Biden has been forced to put cybersecurity at the center of his agenda as a series of disruptive cyberattacks have targeted sectors from food to energy to technology. During Biden’s second Cabinet meeting yesterday since taking office, Biden told reporters that “we’ve been very clear to other nations as to what we expect in terms of their conduct.” Morgan Chalfant and Maggie Miller report for The Hill.


U.S. and E.U. security officials are wary of NSO Group’s links to Israeli intelligence, despite the ability of its spyware technology to help combat terrorists and violent criminals. “In interviews, several current and former officials said they presumed that the company, which was founded by former Israeli intelligence officers, provides at least some information to the government in Jerusalem about who is using its spying products and what information they’re collecting,” Shane Harris and Souad Mekhennet report for the Washington Post.

The list of 50,000 phone numbers of potential targets of Pegasus spyware sold by NSO Group, including fourteen heads of states of government: three sitting presidents, France’s Emmanuel Macron, Iraq’s Barham Salih and South Africa’s Cyril Ramaphosa; three current prime ministers, Pakistan’s Imran Khan, Egypt’s Mostafa Madbouly and Morocco’s Saad-Eddine El Othmani; seven former prime ministers and one king, Morocco’s Mohammed VI. Craig Timberg, Michael Birnbaum, Drew Harwell and Dan Sabbagh report for the Washington Post.

Mexican President Andres Lopez Obrador has decried the alleged spying using the Pegasus spyware sold by NSO Group as “shameful,” following reports from the Guardian “that at least 50 people close to Lopez Obrador, among many others, were potentially targeted by the previous administration of President Enrique Pena Nieto after it purchased Pegasus spying software from Israel-based NSO Group,” Al Jazeera reports.


The U.S. has “completed more than 95% of the entire withdrawal process” of the U.S. military from Afghanistan. The U.S. has now also “officially handed over seven facilities to the Afghan Ministry of Defense,” the U.S. Central Command has said in an update statement.

Russia deployed tanks near Afghanistan’s border with Tajikistan yesterday as it prepares for military exercises with Tajikistan and Uzbekistan over the next month, according to state media outlet TASS Russian News Agency. T-72 tanks from Russia’s military base in Tajikistan drove roughly 124 miles to the country’s Kharb-Maidon practice range, less than 15 miles from the border with Afghanistan. Ellen Mitchell reports for The Hill.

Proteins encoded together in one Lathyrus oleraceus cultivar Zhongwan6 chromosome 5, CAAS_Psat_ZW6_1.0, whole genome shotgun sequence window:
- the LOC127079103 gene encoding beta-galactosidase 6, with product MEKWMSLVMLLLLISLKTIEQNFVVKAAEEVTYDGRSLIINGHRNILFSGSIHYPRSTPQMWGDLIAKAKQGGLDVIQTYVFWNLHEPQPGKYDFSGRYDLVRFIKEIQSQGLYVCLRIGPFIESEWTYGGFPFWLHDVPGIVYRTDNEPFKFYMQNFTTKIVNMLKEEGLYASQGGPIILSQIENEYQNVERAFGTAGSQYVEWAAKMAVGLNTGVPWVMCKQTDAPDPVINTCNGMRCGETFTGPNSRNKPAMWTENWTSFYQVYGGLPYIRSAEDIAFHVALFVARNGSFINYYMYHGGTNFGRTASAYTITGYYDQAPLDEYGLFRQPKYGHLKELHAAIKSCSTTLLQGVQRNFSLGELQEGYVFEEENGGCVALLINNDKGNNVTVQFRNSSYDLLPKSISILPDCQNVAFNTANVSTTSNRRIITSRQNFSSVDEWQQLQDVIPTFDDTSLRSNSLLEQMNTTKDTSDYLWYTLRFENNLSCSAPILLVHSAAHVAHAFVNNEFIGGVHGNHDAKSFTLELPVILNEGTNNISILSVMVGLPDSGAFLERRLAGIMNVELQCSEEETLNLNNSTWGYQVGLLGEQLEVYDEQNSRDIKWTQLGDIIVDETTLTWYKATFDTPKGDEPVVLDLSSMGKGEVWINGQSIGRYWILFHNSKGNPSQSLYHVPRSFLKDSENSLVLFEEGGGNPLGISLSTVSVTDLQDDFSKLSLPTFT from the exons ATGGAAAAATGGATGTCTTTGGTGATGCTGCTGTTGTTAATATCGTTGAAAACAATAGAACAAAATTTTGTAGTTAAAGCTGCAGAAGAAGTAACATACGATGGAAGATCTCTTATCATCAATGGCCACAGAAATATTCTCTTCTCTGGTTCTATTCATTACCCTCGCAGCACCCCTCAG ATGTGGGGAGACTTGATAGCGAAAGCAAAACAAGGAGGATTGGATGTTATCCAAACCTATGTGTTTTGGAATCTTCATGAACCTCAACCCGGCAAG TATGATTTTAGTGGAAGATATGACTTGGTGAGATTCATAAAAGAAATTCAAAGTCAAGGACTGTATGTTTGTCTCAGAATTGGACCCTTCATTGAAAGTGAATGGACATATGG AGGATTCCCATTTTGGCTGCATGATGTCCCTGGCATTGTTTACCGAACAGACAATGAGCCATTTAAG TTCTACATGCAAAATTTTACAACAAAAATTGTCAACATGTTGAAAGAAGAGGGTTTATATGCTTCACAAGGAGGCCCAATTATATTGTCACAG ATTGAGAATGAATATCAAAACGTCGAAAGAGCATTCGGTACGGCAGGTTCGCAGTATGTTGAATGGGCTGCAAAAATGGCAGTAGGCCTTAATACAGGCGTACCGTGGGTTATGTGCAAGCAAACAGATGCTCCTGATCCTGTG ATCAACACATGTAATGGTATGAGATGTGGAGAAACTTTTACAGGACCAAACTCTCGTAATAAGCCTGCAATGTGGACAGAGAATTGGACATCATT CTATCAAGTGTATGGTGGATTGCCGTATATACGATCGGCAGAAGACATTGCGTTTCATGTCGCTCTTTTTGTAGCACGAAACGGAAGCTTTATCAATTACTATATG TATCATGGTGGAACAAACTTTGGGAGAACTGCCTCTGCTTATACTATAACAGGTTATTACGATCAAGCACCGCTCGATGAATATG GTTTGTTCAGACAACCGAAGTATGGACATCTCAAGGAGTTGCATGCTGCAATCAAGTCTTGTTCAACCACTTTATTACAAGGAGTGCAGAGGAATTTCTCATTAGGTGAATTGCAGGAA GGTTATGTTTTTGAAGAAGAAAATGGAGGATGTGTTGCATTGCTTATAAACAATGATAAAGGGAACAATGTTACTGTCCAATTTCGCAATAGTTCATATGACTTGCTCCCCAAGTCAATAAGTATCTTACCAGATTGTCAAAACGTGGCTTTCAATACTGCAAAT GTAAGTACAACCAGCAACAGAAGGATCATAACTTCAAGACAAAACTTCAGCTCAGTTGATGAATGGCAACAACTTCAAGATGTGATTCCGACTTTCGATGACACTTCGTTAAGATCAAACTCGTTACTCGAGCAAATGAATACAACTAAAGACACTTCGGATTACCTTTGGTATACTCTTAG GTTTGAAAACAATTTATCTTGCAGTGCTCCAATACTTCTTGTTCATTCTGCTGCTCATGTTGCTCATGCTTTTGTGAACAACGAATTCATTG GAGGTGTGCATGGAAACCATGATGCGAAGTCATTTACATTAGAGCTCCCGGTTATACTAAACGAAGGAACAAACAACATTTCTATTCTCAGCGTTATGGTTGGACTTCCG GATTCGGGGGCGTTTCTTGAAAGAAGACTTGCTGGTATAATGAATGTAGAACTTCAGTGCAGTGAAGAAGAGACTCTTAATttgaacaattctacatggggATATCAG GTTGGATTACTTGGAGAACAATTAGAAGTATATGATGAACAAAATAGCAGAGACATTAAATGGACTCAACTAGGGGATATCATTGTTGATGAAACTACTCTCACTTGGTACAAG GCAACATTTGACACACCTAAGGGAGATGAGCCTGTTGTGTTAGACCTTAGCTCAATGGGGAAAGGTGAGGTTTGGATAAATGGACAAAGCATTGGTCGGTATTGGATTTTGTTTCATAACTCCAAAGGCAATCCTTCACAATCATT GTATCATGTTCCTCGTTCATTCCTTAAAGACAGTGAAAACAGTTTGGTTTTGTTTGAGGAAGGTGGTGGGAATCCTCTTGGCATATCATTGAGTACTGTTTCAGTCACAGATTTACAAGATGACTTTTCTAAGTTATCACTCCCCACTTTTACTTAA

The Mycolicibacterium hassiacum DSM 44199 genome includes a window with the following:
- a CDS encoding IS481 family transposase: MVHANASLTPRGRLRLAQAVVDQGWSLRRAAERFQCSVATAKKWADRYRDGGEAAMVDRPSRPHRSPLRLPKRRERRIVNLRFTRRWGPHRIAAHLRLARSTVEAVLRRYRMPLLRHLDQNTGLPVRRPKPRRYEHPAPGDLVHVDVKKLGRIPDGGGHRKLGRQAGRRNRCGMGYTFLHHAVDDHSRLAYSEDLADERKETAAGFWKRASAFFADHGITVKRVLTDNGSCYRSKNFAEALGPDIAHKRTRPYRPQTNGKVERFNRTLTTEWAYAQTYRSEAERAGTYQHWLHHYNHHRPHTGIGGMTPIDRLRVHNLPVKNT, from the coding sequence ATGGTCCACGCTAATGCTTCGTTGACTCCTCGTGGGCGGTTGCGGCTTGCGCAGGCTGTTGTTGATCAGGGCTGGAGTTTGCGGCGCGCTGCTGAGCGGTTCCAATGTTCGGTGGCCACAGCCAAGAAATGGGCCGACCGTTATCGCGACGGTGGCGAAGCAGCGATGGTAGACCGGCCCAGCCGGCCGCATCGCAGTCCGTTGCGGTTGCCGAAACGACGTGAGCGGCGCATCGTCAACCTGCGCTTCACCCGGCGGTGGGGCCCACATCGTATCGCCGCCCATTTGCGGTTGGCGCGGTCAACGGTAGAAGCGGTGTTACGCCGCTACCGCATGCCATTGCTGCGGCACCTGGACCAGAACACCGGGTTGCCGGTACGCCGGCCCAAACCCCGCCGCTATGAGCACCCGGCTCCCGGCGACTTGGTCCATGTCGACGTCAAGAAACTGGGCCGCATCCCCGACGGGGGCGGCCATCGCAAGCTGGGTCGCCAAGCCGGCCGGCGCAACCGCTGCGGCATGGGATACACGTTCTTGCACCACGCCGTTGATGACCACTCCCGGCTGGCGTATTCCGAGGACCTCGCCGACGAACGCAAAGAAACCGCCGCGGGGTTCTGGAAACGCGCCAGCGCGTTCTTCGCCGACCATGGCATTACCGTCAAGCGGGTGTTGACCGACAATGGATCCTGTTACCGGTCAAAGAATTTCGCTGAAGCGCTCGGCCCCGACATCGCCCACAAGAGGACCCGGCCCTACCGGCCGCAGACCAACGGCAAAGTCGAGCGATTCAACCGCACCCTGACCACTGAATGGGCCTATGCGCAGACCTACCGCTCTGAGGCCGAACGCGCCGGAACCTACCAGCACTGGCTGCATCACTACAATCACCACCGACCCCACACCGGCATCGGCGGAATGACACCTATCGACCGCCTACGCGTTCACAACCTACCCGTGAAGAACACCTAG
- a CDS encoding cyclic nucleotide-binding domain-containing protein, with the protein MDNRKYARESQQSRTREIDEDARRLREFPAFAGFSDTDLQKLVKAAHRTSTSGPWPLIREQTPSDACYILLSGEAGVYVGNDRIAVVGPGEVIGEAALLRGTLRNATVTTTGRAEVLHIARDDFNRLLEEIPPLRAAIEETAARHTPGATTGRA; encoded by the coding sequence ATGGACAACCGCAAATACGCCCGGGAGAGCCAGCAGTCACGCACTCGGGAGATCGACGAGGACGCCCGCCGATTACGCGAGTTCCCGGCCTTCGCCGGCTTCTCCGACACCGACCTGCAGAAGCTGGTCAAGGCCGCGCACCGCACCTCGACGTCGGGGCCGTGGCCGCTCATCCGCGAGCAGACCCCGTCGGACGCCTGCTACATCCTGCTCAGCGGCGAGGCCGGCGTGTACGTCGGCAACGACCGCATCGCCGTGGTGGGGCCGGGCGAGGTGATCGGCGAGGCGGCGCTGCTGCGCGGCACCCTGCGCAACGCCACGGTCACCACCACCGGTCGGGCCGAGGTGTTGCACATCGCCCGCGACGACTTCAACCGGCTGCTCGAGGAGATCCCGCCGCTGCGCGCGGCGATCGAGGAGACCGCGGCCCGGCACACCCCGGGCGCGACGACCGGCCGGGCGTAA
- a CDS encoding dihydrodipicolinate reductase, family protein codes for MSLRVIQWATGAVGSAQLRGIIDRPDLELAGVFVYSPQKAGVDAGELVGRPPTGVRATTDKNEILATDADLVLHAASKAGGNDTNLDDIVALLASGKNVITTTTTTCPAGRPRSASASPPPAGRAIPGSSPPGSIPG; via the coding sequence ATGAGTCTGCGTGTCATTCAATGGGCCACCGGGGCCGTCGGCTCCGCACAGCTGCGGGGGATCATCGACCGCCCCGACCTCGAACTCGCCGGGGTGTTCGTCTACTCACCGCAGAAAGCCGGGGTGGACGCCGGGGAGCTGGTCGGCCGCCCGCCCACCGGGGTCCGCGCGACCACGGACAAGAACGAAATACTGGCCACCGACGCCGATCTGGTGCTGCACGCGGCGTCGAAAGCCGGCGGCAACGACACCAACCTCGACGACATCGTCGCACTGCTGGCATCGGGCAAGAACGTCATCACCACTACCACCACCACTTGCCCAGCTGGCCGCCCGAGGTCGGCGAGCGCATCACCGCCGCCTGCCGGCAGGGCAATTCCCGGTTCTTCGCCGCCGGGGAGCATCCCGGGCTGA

Russia will reinforce its military base in Tajikistan with 17 infantry fighting vehicles, Interfax news agency has reported, citing the Russian military, amid increasing gains by the Taliban in neighboring Afghanistan. “The base will receive new BMP-2 vehicles this month, Interfax quoted Alexander Lapin, commander of Russia’s Central Military District, which will ‘significantly boost the combat capacity’ of its units,” Reuters reports.


Police in Haiti have arrested three police officers in connection to the assassination of Haitian President Jovenel Moïse. Haiti’s police named the three police officers arrested but did not elaborate on the specific role they were suspected of playing in the plot. Dan Bilefsky reports for the New York Times.

Haiti has inaugurated its new Prime Minister Ariel Henry, following the political tussle between Henry and Claude Joseph, Haiti’s interim Prime Minister at the time of the attack on Moïse. Speaking at the inauguration ceremony, Henry called for unity and stated that one his “priority tasks” would be “reassure the people that [his government] will do everything to restore order and security.” BBC News reports.

Haiti’s elections minister Mathias Pierre has said that the “big fishes” behind the assassination of Moïse still remain at large. Pierre has said that he doubts Christian Emmanuel Sanon and Joseph Felix Badio, the two key suspects named by Haiti’s police, were the main architects of the assassination plot. “We know that there are big fishes out there that wanted the death and are part of the plot to kill the president … There are more powerful people behind this,” the politician said. Pierre admitted the identity of those conspirators remained unknown but said that “we do believe that the president had a lot of enemies – people who didn’t agree with his plan and programs, and certainly with his agenda. And we believe they might be linked to this crime.” Tom Phillips reports for the Guardian.